Top Trends at Cannes Lions 2016

29th Jun 2016 | Posted by Jenny Runnacles Jenny Runnacles's picture

I'm on the flight home from my first Cannes Lions trying to figure out how to bottle the euphoric inspiration I felt during the festival and share it with my colleagues back in the London.
The sun, the ubiquitous rosé and the late night revelry all played a significant role in making this an incredible few days. But for me, it was the opportunity to listen to some of the most accomplished, intelligent and creative people in the world that made Cannes such an amazing experience.
I’ve asked quite a few people what they feel the top trends were at the festival this year. Everyone has a different answer because it depends on what they were looking for and which sessions they attended. Some Cannes veterans have said the themes this year were more disparate, exemplified by the fact that there wasn’t one campaign leading the charge in the awards, unlike P&G’s #Likeagirl campaign in 2015.  Nevertheless, a few trends I noticed are below.
Internet culture
Big themes at Cannes tend to influence work for the year that follows. For this reason, there is a glut of 2016 shortlisted campaigns focused on gender equality.
One regular festival goer suggested that perhaps this year’s divergent trends could be captured by the phrase “internet culture”: instead of viewing the internet as a channel, we should approach it as a culture in and of itself, a unique ecosystem capable of generating its own forms of art and customs.
Collaborating for creativity
I was keen to attend any talk that marketed itself as providing the secret sauce for creativity.  In all of the sessions, the word “collaboration” was outlined as being a critical part of the solution − particularly collaboration with those from industries outside of PR and advertising.
In one workshop, Ikea revealed that, in their creative hub division, projects are deliberately staffed 80/20 for Ikea employees vs. outside collaborators, ensuring that talent is tapped from outside the company as well.  In the past, Cannes submissions with three or more different organisations involved had a 42 percent greater chance of winning. Proof perhaps that collaboration is a winning formula.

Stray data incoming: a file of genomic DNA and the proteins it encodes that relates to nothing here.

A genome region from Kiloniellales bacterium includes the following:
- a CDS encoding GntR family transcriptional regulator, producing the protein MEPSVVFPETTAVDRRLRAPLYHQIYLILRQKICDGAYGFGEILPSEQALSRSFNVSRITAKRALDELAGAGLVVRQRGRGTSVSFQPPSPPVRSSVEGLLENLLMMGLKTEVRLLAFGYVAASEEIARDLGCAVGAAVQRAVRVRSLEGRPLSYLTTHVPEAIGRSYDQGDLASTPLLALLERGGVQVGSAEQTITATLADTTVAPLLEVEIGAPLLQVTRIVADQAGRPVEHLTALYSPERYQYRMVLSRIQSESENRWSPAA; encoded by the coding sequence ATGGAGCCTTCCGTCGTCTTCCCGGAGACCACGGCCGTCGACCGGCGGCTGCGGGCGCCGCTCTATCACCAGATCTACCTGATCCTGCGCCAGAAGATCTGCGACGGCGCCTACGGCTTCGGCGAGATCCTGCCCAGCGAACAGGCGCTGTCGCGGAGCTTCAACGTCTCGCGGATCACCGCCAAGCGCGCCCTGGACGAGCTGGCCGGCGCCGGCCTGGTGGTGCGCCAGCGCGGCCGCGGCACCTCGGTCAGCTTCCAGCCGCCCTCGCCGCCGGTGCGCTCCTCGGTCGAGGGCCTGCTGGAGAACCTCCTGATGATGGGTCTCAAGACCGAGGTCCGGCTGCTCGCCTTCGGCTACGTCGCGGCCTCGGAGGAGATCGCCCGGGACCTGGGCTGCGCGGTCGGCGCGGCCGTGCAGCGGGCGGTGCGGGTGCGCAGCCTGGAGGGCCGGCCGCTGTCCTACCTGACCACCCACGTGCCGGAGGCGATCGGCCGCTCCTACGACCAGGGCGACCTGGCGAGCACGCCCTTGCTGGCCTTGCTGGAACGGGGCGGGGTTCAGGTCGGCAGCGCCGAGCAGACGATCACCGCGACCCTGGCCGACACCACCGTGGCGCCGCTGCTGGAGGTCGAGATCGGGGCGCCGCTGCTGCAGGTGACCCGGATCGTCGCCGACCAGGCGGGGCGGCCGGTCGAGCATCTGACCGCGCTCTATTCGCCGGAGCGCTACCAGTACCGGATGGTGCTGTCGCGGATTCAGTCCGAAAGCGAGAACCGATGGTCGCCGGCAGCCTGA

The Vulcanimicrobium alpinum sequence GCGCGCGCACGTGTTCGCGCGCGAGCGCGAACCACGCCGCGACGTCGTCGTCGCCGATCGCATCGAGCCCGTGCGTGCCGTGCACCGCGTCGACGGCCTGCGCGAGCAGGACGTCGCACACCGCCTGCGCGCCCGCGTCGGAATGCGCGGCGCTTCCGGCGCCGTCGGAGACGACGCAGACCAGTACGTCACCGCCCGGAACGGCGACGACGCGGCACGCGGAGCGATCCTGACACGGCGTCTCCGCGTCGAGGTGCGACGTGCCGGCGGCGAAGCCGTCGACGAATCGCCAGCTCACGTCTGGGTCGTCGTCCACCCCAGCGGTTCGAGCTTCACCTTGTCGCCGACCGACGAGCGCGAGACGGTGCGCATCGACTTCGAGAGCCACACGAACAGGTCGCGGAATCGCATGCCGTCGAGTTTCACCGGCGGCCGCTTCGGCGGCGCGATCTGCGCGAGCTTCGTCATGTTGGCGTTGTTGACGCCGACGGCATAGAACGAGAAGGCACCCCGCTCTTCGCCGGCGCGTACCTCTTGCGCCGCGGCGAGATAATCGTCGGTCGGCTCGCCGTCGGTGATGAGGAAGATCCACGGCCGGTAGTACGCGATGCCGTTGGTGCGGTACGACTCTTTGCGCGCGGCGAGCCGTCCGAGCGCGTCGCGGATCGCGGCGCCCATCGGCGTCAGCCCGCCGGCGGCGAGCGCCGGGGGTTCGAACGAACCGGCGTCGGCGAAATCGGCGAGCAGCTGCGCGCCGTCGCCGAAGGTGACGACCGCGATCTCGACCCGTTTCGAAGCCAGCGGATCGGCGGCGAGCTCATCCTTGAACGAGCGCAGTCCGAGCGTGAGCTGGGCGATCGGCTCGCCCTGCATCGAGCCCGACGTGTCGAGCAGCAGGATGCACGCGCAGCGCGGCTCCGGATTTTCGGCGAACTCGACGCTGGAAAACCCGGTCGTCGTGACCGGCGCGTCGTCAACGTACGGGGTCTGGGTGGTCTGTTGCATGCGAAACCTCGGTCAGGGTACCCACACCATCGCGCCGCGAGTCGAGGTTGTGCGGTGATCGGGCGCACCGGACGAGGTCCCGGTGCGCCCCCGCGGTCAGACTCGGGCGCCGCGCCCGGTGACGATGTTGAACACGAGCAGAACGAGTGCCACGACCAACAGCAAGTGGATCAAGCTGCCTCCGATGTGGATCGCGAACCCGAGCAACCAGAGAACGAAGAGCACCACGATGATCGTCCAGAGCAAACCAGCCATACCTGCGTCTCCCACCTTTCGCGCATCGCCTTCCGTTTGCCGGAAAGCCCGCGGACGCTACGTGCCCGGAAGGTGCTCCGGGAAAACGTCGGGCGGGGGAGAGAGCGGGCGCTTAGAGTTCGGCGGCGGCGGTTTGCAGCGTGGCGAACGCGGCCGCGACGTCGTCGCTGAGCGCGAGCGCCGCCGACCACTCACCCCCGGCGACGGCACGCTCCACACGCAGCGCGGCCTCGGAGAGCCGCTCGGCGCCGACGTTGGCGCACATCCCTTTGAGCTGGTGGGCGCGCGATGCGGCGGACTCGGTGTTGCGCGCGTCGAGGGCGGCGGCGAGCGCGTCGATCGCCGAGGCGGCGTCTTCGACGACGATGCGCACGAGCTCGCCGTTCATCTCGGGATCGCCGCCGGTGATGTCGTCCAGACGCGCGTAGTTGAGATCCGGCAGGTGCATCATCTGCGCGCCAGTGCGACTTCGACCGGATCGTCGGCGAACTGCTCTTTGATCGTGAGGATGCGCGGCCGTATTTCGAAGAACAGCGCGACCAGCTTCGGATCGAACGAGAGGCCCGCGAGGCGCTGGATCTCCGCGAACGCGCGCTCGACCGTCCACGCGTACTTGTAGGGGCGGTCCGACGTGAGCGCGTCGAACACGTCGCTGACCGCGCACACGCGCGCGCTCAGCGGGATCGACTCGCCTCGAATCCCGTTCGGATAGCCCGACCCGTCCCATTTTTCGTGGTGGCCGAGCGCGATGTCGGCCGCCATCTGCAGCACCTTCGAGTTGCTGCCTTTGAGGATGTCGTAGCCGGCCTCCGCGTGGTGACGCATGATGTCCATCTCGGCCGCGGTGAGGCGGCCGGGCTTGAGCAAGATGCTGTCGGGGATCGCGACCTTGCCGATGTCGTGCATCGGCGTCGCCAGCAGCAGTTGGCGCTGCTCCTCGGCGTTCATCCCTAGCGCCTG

Virtual reality and the “experience economy”
Last but not least, one trend was so obvious at Cannes this year that it almost doesn’t need to be said, but here it is: Virtual reality. One of the first things I did when I arrived was try Samsung’s virtual reality simulator. The goggles, in addition to the moving seats (technical terms here), provided an incredibly realistic simulation of a roller coaster ride, so much so that I felt rather ill! The only thing missing was the feeling of wind in your hair as you swoop down from the big drop on the ride. Nevertheless, the technology represents a significant step towards providing consumers with rich, multi-sensory experiences.
Aside from virtual reality, I also heard a number of speakers use the term “experience economy” to describe the shift in consumer behavior towards unique experiences rather than material goods.
This week I’ve definitely exemplified this trend. While Cannes has great shops, I wasn’t once tempted to step inside them as I raced between the many events and panels at the festival, trying to make the most of this opportunity to learn from the best. If you’d like to view photos and videos of our experience, have a look at the #cwcannes hashtag on Twitter!


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